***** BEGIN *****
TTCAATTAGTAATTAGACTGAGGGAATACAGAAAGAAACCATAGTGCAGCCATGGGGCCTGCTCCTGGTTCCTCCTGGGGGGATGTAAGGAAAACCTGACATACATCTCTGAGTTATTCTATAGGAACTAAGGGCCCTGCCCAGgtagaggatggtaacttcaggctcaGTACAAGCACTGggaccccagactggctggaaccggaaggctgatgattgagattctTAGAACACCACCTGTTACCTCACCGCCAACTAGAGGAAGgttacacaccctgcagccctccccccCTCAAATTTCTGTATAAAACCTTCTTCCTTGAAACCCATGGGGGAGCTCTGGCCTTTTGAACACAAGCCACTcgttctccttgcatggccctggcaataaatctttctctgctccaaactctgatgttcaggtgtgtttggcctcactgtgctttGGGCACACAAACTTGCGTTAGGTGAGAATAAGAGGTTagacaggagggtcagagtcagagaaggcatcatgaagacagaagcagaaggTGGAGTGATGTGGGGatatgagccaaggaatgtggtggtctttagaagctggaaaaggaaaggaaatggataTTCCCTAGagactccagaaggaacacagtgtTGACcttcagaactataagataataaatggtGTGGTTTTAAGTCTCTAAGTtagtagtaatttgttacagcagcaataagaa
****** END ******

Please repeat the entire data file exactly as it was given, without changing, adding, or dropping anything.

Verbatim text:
TTCAATTAGTAATTAGACTGAGGGAATACAGAAAGAAACCATAGTGCAGCCATGGGGCCTGCTCCTGGTTCCTCCTGGGGGGATGTAAGGAAAACCTGACATACATCTCTGAGTTATTCTATAGGAACTAAGGGCCCTGCCCAGgtagaggatggtaacttcaggctcaGTACAAGCACTGggaccccagactggctggaaccggaaggctgatgattgagattctTAGAACACCACCTGTTACCTCACCGCCAACTAGAGGAAGgttacacaccctgcagccctccccccCTCAAATTTCTGTATAAAACCTTCTTCCTTGAAACCCATGGGGGAGCTCTGGCCTTTTGAACACAAGCCACTcgttctccttgcatggccctggcaataaatctttctctgctccaaactctgatgttcaggtgtgtttggcctcactgtgctttGGGCACACAAACTTGCGTTAGGTGAGAATAAGAGGTTagacaggagggtcagagtcagagaaggcatcatgaagacagaagcagaaggTGGAGTGATGTGGGGatatgagccaaggaatgtggtggtctttagaagctggaaaaggaaaggaaatggataTTCCCTAGagactccagaaggaacacagtgtTGACcttcagaactataagataataaatggtGTGGTTTTAAGTCTCTAAGTtagtagtaatttgttacagcagcaataagaa